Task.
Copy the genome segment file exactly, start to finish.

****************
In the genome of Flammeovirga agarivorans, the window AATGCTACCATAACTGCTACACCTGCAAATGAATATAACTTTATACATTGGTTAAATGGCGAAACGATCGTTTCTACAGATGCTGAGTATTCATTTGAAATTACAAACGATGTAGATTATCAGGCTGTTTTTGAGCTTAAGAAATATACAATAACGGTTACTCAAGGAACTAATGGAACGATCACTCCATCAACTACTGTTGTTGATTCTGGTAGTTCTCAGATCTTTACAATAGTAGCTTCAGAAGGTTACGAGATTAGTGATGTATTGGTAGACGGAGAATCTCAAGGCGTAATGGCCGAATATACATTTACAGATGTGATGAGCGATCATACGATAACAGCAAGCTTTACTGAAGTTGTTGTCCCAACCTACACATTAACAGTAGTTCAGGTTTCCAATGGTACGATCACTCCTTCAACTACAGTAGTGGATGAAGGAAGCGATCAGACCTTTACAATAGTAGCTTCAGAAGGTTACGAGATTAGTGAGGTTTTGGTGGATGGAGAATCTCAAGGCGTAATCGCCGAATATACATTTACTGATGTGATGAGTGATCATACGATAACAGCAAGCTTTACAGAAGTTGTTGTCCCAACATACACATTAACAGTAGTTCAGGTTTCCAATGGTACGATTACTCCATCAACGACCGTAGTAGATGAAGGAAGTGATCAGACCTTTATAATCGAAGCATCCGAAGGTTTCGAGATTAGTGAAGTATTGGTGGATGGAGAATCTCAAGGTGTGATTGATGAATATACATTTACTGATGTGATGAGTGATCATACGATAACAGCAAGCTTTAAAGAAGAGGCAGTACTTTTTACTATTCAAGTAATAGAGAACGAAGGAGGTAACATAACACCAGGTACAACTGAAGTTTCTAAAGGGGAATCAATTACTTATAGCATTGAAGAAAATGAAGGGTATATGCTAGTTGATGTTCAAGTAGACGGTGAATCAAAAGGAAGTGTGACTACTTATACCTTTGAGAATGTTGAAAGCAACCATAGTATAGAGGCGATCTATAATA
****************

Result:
In the genome of Flammeovirga agarivorans, the window AATGCTACCATAACTGCTACACCTGCAAATGAATATAACTTTATACATTGGTTAAATGGCGAAACGATCGTTTCTACAGATGCTGAGTATTCATTTGAAATTACAAACGATGTAGATTATCAGGCTGTTTTTGAGCTTAAGAAATATACAATAACGGTTACTCAAGGAACTAATGGAACGATCACTCCATCAACTACTGTTGTTGATTCTGGTAGTTCTCAGATCTTTACAATAGTAGCTTCAGAAGGTTACGAGATTAGTGATGTATTGGTAGACGGAGAATCTCAAGGCGTAATGGCCGAATATACATTTACAGATGTGATGAGCGATCATACGATAACAGCAAGCTTTACTGAAGTTGTTGTCCCAACCTACACATTAACAGTAGTTCAGGTTTCCAATGGTACGATCACTCCTTCAACTACAGTAGTGGATGAAGGAAGCGATCAGACCTTTACAATAGTAGCTTCAGAAGGTTACGAGATTAGTGAGGTTTTGGTGGATGGAGAATCTCAAGGCGTAATCGCCGAATATACATTTACTGATGTGATGAGTGATCATACGATAACAGCAAGCTTTACAGAAGTTGTTGTCCCAACATACACATTAACAGTAGTTCAGGTTTCCAATGGTACGATTACTCCATCAACGACCGTAGTAGATGAAGGAAGTGATCAGACCTTTATAATCGAAGCATCCGAAGGTTTCGAGATTAGTGAAGTATTGGTGGATGGAGAATCTCAAGGTGTGATTGATGAATATACATTTACTGATGTGATGAGTGATCATACGATAACAGCAAGCTTTAAAGAAGAGGCAGTACTTTTTACTATTCAAGTAATAGAGAACGAAGGAGGTAACATAACACCAGGTACAACTGAAGTTTCTAAAGGGGAATCAATTACTTATAGCATTGAAGAAAATGAAGGGTATATGCTAGTTGATGTTCAAGTAGACGGTGAATCAAAAGGAAGTGTGACTACTTATACCTTTGAGAATGTTGAAAGCAACCATAGTATAGAGGCGATCTATAATA